The sole question presented on appeal is whether the trial court erred in granting defendants’ motions for summary judgment. When motion for summary judgment is made, the court must look at the record in the light most favorable to the party opposing the motion. Patterson v. Reid, 10 N.C. App. 22, 178 S.E. 2d 1 (1970):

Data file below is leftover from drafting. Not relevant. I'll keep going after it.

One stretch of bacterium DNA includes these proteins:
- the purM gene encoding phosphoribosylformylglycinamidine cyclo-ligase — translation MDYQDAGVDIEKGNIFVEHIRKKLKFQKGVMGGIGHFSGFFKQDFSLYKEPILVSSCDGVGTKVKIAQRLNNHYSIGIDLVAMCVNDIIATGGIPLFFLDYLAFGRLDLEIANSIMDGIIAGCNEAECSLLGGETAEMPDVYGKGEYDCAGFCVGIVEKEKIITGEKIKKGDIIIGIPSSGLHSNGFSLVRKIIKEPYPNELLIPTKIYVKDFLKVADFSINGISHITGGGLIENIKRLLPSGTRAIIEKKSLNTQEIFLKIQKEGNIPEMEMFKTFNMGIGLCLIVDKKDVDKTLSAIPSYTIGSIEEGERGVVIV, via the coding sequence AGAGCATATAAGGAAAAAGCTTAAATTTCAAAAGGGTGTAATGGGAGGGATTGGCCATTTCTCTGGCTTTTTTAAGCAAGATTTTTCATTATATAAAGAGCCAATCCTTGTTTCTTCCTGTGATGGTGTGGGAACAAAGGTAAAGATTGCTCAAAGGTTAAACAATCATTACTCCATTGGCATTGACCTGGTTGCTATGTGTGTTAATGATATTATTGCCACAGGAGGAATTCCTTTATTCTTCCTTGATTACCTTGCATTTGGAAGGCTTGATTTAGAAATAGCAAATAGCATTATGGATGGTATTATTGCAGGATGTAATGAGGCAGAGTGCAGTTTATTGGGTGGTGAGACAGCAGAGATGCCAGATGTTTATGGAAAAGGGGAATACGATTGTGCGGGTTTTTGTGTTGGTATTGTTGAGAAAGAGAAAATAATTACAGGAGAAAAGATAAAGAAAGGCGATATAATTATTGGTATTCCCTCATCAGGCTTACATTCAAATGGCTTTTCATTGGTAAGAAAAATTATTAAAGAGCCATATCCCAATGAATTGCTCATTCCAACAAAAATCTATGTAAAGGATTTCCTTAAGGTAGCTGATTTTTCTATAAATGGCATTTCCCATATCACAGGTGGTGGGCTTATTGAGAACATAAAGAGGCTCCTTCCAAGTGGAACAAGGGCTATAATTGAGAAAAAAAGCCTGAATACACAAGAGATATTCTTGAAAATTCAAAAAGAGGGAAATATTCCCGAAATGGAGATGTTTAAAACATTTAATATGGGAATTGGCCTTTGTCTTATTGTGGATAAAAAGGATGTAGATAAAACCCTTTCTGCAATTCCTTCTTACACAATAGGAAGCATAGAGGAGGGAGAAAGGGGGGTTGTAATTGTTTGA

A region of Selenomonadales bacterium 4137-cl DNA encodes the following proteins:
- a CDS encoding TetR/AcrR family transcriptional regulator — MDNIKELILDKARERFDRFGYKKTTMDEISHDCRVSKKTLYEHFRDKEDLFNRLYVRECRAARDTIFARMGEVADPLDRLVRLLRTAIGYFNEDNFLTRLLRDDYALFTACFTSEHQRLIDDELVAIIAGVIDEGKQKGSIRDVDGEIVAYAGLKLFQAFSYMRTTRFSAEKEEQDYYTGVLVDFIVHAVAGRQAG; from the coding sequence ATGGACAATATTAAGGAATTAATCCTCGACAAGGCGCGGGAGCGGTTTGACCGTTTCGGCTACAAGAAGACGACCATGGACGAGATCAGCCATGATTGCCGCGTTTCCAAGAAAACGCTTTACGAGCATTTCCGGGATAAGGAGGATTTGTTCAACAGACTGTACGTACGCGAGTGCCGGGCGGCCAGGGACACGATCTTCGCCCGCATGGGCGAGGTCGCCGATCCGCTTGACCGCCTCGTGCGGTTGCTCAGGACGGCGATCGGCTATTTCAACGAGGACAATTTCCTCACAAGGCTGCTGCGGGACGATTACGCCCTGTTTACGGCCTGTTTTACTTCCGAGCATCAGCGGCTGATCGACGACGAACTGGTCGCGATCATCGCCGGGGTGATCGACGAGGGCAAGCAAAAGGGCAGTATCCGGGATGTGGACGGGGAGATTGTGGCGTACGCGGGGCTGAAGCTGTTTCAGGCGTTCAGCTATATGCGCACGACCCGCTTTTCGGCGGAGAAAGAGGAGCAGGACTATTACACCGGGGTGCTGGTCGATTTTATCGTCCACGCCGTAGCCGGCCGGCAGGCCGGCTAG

The materials considered on defendants’ motions for summary judgment show the following when viewed in a light most favorable to the plaintiffs. Plaintiff Vincent Meyer is a stock speculator. He trades in his own name and in the name of his two daughters, plaintiffs Anne K. Meyer and Elizabeth S. Meyer, under third-party trading agreements. In September 1972 Vincent Meyer moved to Saluda, North Carolina. Prior to that time he lived in Richmond, Virginia where he had a securities account *420with the brokerage firm of Wheat, First Securities, Inc. (Wheat). At Wheat he maintained three separate accounts for himself and his two daughters. Shortly after moving to North Carolina, he went to the office of McCarley and Company, Inc. in Hendersonville, North Carolina and spoke to defendant Morse, a broker employed by defendant McCarley and Company, Inc., about opening an account. On 6 September 1972, Mr. Meyer placed an order with Morse for the purchase of 600 shares of Levitz Furniture Co. stock, 200 shares for himself and 200 shares for each of his two daughters. His daughters paid for their shares with checks which were subsequently honored by the drawee banks. In order to pay for Mr. Meyer’s 200 shares it was necessary to liquidate his account at Wheat which consisted of shares of Toyo Kogyo stock and cash. The Toyo Kogyo stock was transferred to McCarley and Company, Inc. where it was sold in partial payment for Meyer’s 200 shares of Levitz stock. Mr. Meyer then paid the balance due on his Levitz stock with a check drawn on the Second National Bank in Richmond, Virginia. While the check was dated 7 September 1972, it was understood that McCarley and Company, Inc. would hold the check until 13 September in order to allow time for the cash in Mr. Meyer’s account at Wheat to be placed in the Second National Bank in Richmond. On 7 September 1972 Mr. Meyer telephoned Mrs. Corby, a bookkeeper at Wheat, told her to deposit the cash balance of his Wheat account in his Richmond bank account, and gave her the account number. Mr. Meyer then left for California. According to Mrs. Corby, a clerical error caused only part of the cash balance to be deposited in the Richmond bank while the other part was sent to Meyers home in Saluda. As agreed, McCar-ley and Company, Inc. deposited Mr. Meyer’s check on 13 September, and on 25 September the check was returned for insufficient funds. Meyer was notified and returned from California, arriving home 27 September. The money that had been sent to his home was then mailed special delivery to his bank in Richmond. McCarley and Company redeposited his check, and it cleared 2 October. In the meantime, on 28 September, Mr. Meyer told defendant Morse that he wanted “to get out of” the Levitz stock between “46” and “47.” Morse replied that the stock had not been paid for. The 600 shares of Levitz stock were finally sold for around $26.50 per share on 10 October 1972. Plaintiffs allege that if the stock had been sold on 28 Septembers in accordance with their “sell order,” it would have brought $47.00 perchare.